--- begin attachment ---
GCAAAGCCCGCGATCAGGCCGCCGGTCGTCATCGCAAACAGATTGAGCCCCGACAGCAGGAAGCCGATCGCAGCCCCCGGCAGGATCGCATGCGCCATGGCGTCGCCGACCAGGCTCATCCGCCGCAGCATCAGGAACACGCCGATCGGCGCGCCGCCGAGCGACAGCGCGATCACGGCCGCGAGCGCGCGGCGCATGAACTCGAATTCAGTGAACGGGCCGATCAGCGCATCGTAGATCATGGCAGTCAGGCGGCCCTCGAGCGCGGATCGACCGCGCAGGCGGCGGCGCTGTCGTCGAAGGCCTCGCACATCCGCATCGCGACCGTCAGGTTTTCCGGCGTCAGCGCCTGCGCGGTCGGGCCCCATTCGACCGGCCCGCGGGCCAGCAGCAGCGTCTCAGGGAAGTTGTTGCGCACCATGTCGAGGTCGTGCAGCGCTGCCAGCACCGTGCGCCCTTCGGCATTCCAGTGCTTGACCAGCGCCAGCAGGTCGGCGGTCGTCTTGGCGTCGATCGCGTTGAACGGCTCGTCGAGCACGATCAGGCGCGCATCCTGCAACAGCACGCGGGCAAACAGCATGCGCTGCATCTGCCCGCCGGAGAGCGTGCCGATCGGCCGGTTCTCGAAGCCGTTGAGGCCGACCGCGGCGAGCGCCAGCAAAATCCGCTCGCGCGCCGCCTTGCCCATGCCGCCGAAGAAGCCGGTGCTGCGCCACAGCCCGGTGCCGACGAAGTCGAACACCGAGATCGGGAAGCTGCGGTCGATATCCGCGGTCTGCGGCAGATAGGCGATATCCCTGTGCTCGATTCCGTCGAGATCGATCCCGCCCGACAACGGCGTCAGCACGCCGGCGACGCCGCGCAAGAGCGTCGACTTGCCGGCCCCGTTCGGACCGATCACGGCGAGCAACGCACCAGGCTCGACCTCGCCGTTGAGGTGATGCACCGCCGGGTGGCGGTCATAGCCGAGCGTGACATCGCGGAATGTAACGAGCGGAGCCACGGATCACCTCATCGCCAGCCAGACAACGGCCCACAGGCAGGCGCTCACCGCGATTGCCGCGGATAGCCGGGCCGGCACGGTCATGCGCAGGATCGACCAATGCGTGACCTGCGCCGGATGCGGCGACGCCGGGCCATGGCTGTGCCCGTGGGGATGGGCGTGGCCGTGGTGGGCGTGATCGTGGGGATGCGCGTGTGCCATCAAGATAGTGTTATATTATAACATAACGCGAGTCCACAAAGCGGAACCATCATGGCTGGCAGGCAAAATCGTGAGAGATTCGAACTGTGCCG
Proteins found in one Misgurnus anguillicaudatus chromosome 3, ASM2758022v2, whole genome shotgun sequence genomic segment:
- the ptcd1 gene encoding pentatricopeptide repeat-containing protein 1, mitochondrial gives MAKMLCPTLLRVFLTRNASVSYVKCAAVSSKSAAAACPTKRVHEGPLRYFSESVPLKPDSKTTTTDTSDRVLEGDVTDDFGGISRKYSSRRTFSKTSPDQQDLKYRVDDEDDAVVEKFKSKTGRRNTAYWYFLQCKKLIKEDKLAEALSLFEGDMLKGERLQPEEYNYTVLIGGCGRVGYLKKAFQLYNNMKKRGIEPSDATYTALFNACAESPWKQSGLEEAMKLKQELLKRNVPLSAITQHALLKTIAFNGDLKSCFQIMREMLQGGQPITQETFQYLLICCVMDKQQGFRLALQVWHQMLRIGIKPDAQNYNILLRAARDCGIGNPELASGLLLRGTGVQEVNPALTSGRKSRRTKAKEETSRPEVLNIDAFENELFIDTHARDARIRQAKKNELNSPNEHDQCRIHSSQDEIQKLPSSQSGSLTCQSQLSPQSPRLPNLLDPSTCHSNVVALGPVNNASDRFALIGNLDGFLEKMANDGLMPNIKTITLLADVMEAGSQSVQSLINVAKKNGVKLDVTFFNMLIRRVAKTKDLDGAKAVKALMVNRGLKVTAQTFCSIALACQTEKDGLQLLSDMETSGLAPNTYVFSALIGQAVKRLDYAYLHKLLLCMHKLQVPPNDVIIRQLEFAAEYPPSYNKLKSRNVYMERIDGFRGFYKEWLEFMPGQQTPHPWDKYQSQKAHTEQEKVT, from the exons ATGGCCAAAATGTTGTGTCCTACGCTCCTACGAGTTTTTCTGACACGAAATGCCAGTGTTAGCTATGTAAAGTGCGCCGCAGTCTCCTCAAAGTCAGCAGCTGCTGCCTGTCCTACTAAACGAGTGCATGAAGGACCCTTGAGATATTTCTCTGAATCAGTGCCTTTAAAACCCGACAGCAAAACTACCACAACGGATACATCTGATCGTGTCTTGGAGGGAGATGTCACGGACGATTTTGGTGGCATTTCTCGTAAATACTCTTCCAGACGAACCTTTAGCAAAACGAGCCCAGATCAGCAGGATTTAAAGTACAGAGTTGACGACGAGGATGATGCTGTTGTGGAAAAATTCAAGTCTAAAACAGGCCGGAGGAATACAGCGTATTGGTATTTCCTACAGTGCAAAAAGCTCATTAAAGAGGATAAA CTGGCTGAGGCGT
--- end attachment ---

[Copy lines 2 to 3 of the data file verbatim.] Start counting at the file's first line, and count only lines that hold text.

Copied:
Proteins found in one Misgurnus anguillicaudatus chromosome 3, ASM2758022v2, whole genome shotgun sequence genomic segment:
- the ptcd1 gene encoding pentatricopeptide repeat-containing protein 1, mitochondrial gives MAKMLCPTLLRVFLTRNASVSYVKCAAVSSKSAAAACPTKRVHEGPLRYFSESVPLKPDSKTTTTDTSDRVLEGDVTDDFGGISRKYSSRRTFSKTSPDQQDLKYRVDDEDDAVVEKFKSKTGRRNTAYWYFLQCKKLIKEDKLAEALSLFEGDMLKGERLQPEEYNYTVLIGGCGRVGYLKKAFQLYNNMKKRGIEPSDATYTALFNACAESPWKQSGLEEAMKLKQELLKRNVPLSAITQHALLKTIAFNGDLKSCFQIMREMLQGGQPITQETFQYLLICCVMDKQQGFRLALQVWHQMLRIGIKPDAQNYNILLRAARDCGIGNPELASGLLLRGTGVQEVNPALTSGRKSRRTKAKEETSRPEVLNIDAFENELFIDTHARDARIRQAKKNELNSPNEHDQCRIHSSQDEIQKLPSSQSGSLTCQSQLSPQSPRLPNLLDPSTCHSNVVALGPVNNASDRFALIGNLDGFLEKMANDGLMPNIKTITLLADVMEAGSQSVQSLINVAKKNGVKLDVTFFNMLIRRVAKTKDLDGAKAVKALMVNRGLKVTAQTFCSIALACQTEKDGLQLLSDMETSGLAPNTYVFSALIGQAVKRLDYAYLHKLLLCMHKLQVPPNDVIIRQLEFAAEYPPSYNKLKSRNVYMERIDGFRGFYKEWLEFMPGQQTPHPWDKYQSQKAHTEQEKVT, from the exons ATGGCCAAAATGTTGTGTCCTACGCTCCTACGAGTTTTTCTGACACGAAATGCCAGTGTTAGCTATGTAAAGTGCGCCGCAGTCTCCTCAAAGTCAGCAGCTGCTGCCTGTCCTACTAAACGAGTGCATGAAGGACCCTTGAGATATTTCTCTGAATCAGTGCCTTTAAAACCCGACAGCAAAACTACCACAACGGATACATCTGATCGTGTCTTGGAGGGAGATGTCACGGACGATTTTGGTGGCATTTCTCGTAAATACTCTTCCAGACGAACCTTTAGCAAAACGAGCCCAGATCAGCAGGATTTAAAGTACAGAGTTGACGACGAGGATGATGCTGTTGTGGAAAAATTCAAGTCTAAAACAGGCCGGAGGAATACAGCGTATTGGTATTTCCTACAGTGCAAAAAGCTCATTAAAGAGGATAAA CTGGCTGAGGCGT